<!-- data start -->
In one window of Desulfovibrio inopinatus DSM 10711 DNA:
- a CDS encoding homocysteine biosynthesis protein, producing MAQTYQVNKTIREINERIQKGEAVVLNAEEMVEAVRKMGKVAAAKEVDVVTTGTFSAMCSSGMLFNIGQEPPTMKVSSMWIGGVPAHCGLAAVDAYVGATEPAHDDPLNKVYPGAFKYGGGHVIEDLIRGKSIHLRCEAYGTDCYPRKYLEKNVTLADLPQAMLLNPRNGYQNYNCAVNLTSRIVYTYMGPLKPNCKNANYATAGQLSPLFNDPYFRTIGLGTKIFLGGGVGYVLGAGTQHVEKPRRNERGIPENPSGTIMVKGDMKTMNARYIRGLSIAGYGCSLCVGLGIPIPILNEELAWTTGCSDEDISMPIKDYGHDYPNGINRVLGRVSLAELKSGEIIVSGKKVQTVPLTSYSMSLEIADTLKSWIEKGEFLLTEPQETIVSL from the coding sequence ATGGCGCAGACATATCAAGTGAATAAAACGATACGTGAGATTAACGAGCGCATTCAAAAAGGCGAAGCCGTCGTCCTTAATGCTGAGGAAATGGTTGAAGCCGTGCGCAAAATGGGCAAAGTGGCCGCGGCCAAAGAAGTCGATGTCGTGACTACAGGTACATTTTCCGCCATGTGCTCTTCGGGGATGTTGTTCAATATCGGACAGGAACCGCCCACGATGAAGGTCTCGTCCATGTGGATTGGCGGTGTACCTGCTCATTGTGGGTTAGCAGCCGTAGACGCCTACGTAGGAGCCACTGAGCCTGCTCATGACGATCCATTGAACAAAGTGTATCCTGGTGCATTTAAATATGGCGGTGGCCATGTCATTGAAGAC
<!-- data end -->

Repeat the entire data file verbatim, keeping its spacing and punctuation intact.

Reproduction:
In one window of Desulfovibrio inopinatus DSM 10711 DNA:
- a CDS encoding homocysteine biosynthesis protein, producing MAQTYQVNKTIREINERIQKGEAVVLNAEEMVEAVRKMGKVAAAKEVDVVTTGTFSAMCSSGMLFNIGQEPPTMKVSSMWIGGVPAHCGLAAVDAYVGATEPAHDDPLNKVYPGAFKYGGGHVIEDLIRGKSIHLRCEAYGTDCYPRKYLEKNVTLADLPQAMLLNPRNGYQNYNCAVNLTSRIVYTYMGPLKPNCKNANYATAGQLSPLFNDPYFRTIGLGTKIFLGGGVGYVLGAGTQHVEKPRRNERGIPENPSGTIMVKGDMKTMNARYIRGLSIAGYGCSLCVGLGIPIPILNEELAWTTGCSDEDISMPIKDYGHDYPNGINRVLGRVSLAELKSGEIIVSGKKVQTVPLTSYSMSLEIADTLKSWIEKGEFLLTEPQETIVSL from the coding sequence ATGGCGCAGACATATCAAGTGAATAAAACGATACGTGAGATTAACGAGCGCATTCAAAAAGGCGAAGCCGTCGTCCTTAATGCTGAGGAAATGGTTGAAGCCGTGCGCAAAATGGGCAAAGTGGCCGCGGCCAAAGAAGTCGATGTCGTGACTACAGGTACATTTTCCGCCATGTGCTCTTCGGGGATGTTGTTCAATATCGGACAGGAACCGCCCACGATGAAGGTCTCGTCCATGTGGATTGGCGGTGTACCTGCTCATTGTGGGTTAGCAGCCGTAGACGCCTACGTAGGAGCCACTGAGCCTGCTCATGACGATCCATTGAACAAAGTGTATCCTGGTGCATTTAAATATGGCGGTGGCCATGTCATTGAAGAC